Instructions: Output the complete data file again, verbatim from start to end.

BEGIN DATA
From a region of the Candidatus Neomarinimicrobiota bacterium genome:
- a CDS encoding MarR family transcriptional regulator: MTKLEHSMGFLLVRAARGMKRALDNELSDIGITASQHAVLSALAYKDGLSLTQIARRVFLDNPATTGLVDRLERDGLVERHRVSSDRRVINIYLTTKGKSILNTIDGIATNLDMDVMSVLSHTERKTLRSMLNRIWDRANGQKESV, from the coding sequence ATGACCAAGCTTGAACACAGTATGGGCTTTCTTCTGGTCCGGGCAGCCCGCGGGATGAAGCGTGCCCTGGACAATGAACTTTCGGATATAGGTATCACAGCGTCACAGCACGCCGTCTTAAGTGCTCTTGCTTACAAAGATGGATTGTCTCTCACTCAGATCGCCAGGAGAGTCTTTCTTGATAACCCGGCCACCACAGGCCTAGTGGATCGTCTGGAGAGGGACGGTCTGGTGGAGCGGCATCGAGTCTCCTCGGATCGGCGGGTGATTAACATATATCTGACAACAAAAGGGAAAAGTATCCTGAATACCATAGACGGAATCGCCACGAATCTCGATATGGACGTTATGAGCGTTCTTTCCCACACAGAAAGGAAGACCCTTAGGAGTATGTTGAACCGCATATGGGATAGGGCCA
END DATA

From a region of the Candidatus Neomarinimicrobiota bacterium genome:
- a CDS encoding MarR family transcriptional regulator: MTKLEHSMGFLLVRAARGMKRALDNELSDIGITASQHAVLSALAYKDGLSLTQIARRVFLDNPATTGLVDRLERDGLVERHRVSSDRRVINIYLTTKGKSILNTIDGIATNLDMDVMSVLSHTERKTLRSMLNRIWDRANGQKESV, from the coding sequence ATGACCAAGCTTGAACACAGTATGGGCTTTCTTCTGGTCCGGGCAGCCCGCGGGATGAAGCGTGCCCTGGACAATGAACTTTCGGATATAGGTATCACAGCGTCACAGCACGCCGTCTTAAGTGCTCTTGCTTACAAAGATGGATTGTCTCTCACTCAGATCGCCAGGAGAGTCTTTCTTGATAACCCGGCCACCACAGGCCTAGTGGATCGTCTGGAGAGGGACGGTCTGGTGGAGCGGCATCGAGTCTCCTCGGATCGGCGGGTGATTAACATATATCTGACAACAAAAGGGAAAAGTATCCTGAATACCATAGACGGAATCGCCACGAATCTCGATATGGACGTTATGAGCGTTCTTTCCCACACAGAAAGGAAGACCCTTAGGAGTATGTTGAACCGCATATGGGATAGGGCCA